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PostSubject: AXPONA 2016   Thu Apr 14, 2016 7:28 pm




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PostSubject: Re: AXPONA 2016   Thu Apr 14, 2016 11:31 pm


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PostSubject: Re: AXPONA 2016   Fri Apr 15, 2016 11:16 pm




























































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PostSubject: Re: AXPONA 2016   Sat Apr 16, 2016 6:32 am










































































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PostSubject: Re: AXPONA 2016   Sat Apr 16, 2016 9:20 pm




















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PostSubject: Re: AXPONA 2016   Sat Apr 16, 2016 10:46 pm



I had to smile a little today thinking about being called the "pro dude" on the Stereophile forum, as if it were a negative (MG rolls his eyes). I realize it's just insecure people who do this, but it does drive a good point home. That point being the need for high end audio to become the next chapter. Is that new chapter on it's way or even here?

The hobby is in the process of stepping outside of itself and as this change takes place, designers like minded to myself, have big smiles on our faces. The next chapter of high end audio is on display long-side the traditional and as the two can and will coexist, those walking around the show rooms see something that is quite different from years past. You may not notice the subtle message off the bat, but look closer and the future is written all over the place. First take a look at 95% of the rooms doing lap, pad, streaming or phone sourcing. Second, take notice that the hobby is heading toward "all in one" units (or close to it).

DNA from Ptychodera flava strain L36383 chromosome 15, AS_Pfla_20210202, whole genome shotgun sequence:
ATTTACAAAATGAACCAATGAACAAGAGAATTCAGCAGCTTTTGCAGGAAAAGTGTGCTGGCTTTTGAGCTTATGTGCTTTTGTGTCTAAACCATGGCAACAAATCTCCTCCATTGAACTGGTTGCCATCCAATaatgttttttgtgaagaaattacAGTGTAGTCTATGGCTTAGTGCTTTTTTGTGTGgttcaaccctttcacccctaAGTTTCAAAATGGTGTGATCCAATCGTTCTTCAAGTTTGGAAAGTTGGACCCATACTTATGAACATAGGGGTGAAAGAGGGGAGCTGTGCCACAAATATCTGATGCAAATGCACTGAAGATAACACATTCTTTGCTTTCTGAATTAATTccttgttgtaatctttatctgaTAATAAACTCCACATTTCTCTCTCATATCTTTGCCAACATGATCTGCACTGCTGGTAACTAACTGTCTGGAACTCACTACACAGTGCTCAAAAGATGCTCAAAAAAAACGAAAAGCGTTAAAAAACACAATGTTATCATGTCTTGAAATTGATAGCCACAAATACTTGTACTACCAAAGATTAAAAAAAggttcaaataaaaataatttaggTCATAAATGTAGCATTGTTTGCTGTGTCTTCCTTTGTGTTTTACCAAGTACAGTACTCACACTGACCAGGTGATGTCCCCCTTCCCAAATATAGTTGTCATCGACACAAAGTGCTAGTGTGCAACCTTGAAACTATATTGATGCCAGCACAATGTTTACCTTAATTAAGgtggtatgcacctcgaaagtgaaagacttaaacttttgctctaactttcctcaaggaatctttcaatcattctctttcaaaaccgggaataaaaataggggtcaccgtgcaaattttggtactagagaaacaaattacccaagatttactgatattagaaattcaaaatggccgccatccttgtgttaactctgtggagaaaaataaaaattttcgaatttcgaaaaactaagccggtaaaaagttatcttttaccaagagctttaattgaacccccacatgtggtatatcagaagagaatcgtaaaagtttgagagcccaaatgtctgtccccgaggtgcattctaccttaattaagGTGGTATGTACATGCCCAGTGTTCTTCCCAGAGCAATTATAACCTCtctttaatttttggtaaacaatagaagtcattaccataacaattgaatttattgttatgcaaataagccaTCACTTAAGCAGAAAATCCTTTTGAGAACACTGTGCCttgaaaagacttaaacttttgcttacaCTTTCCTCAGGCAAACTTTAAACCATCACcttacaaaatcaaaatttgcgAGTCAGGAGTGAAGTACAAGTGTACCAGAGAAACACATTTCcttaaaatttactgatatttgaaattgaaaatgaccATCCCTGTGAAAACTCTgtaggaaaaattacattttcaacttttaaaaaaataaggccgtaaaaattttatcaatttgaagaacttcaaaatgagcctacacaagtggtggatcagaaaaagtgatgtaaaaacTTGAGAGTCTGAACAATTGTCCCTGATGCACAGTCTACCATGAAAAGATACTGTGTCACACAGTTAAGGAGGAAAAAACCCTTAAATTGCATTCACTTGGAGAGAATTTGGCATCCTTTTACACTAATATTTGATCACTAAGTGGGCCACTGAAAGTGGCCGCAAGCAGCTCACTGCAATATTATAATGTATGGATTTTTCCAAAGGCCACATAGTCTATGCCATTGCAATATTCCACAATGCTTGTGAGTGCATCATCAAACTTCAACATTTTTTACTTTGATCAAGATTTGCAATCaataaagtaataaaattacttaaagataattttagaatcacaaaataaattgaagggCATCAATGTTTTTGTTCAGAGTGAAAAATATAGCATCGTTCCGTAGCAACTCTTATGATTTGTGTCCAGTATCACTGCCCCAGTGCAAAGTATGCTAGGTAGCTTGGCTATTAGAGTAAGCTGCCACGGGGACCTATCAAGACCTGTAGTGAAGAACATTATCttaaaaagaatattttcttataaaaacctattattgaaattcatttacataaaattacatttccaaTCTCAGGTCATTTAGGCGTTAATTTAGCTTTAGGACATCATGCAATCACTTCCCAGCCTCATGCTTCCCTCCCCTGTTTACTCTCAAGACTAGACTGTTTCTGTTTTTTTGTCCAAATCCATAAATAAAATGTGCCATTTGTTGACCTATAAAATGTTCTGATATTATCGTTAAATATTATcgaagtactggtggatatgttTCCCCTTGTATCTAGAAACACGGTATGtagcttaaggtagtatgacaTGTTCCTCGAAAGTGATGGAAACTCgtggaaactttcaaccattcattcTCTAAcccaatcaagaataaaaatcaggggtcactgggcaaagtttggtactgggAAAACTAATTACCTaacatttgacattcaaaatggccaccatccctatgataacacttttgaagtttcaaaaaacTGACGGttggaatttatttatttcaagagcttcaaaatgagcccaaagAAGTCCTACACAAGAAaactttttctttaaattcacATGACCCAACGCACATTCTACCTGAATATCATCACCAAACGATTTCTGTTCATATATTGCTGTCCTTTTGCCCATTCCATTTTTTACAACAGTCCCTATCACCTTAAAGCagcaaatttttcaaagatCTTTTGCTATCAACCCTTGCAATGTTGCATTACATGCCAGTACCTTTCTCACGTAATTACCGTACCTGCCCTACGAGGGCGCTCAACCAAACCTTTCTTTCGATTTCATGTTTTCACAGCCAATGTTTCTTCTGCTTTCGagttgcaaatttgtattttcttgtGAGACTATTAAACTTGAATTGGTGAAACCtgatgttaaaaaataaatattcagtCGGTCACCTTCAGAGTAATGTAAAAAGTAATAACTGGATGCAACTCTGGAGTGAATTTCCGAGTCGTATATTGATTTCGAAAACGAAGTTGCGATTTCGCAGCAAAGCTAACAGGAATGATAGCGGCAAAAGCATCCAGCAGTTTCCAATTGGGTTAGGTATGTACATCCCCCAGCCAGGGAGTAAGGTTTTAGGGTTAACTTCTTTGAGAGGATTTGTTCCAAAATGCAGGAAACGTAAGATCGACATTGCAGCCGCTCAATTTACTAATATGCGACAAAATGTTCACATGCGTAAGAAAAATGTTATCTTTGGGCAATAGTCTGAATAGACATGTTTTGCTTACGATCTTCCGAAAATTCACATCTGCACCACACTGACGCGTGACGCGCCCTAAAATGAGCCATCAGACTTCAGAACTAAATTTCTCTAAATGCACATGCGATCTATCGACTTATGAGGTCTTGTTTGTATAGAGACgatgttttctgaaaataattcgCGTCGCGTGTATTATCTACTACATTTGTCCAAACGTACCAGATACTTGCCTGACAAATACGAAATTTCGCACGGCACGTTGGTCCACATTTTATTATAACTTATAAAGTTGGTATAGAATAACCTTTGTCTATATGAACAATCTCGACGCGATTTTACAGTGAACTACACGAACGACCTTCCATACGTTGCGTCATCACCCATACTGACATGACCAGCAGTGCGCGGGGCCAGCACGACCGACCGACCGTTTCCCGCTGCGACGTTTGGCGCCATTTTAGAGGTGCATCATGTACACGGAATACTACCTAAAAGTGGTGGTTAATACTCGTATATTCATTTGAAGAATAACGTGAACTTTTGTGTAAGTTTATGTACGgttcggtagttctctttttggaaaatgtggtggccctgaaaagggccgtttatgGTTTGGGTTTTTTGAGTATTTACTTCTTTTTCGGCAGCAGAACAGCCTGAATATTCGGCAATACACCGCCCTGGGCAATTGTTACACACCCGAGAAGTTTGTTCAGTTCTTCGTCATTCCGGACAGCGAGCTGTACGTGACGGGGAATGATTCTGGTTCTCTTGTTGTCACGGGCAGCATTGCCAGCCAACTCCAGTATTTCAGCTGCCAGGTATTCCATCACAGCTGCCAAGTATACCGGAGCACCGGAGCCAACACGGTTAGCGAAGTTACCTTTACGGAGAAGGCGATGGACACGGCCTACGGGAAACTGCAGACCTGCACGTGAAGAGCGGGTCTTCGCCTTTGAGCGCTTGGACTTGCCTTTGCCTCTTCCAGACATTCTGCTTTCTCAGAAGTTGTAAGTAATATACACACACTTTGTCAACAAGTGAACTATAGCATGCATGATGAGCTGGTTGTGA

I talked about this needing to be where we would end up as far back as 1997. Even wrote about this on Home Toys and other magazines and interviews. Of course I had to endure the attitudes of the stuck. This eventually is what led me to moving on to other tuning venues as my main source of fun. In 2003 I started the audio forum TuneLand and began preaching the gospel of low mass and tuning, again saying we are heading toward 2 simple paths. One being the truly discrete system where the hobby would have to treat the trilogy of audio (electrical, mechanical, acoustical) as equals, and the lifestyle side that would go back to the era of (receivers). I guess the 20 year wait wasn't all that long but seemed like a lifetime ago.